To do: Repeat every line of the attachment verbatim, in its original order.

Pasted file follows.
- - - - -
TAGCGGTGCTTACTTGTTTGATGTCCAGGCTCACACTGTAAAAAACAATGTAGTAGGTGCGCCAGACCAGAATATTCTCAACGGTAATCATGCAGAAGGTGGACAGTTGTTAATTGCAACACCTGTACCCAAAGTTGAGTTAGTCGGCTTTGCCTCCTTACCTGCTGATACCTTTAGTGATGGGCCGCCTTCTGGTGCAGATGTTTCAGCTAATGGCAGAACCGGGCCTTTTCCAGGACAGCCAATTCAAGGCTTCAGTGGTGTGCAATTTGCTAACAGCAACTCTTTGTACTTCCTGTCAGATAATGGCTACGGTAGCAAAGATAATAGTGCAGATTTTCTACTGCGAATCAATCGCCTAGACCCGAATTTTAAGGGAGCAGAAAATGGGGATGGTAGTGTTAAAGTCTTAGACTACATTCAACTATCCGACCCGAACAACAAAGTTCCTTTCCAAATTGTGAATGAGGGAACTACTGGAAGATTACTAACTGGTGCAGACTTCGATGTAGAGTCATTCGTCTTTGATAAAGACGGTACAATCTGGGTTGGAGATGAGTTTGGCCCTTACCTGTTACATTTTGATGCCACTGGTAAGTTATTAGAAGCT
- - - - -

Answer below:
TAGCGGTGCTTACTTGTTTGATGTCCAGGCTCACACTGTAAAAAACAATGTAGTAGGTGCGCCAGACCAGAATATTCTCAACGGTAATCATGCAGAAGGTGGACAGTTGTTAATTGCAACACCTGTACCCAAAGTTGAGTTAGTCGGCTTTGCCTCCTTACCTGCTGATACCTTTAGTGATGGGCCGCCTTCTGGTGCAGATGTTTCAGCTAATGGCAGAACCGGGCCTTTTCCAGGACAGCCAATTCAAGGCTTCAGTGGTGTGCAATTTGCTAACAGCAACTCTTTGTACTTCCTGTCAGATAATGGCTACGGTAGCAAAGATAATAGTGCAGATTTTCTACTGCGAATCAATCGCCTAGACCCGAATTTTAAGGGAGCAGAAAATGGGGATGGTAGTGTTAAAGTCTTAGACTACATTCAACTATCCGACCCGAACAACAAAGTTCCTTTCCAAATTGTGAATGAGGGAACTACTGGAAGATTACTAACTGGTGCAGACTTCGATGTAGAGTCATTCGTCTTTGATAAAGACGGTACAATCTGGGTTGGAGATGAGTTTGGCCCTTACCTGTTACATTTTGATGCCACTGGTAAGTTATTAGAAGCT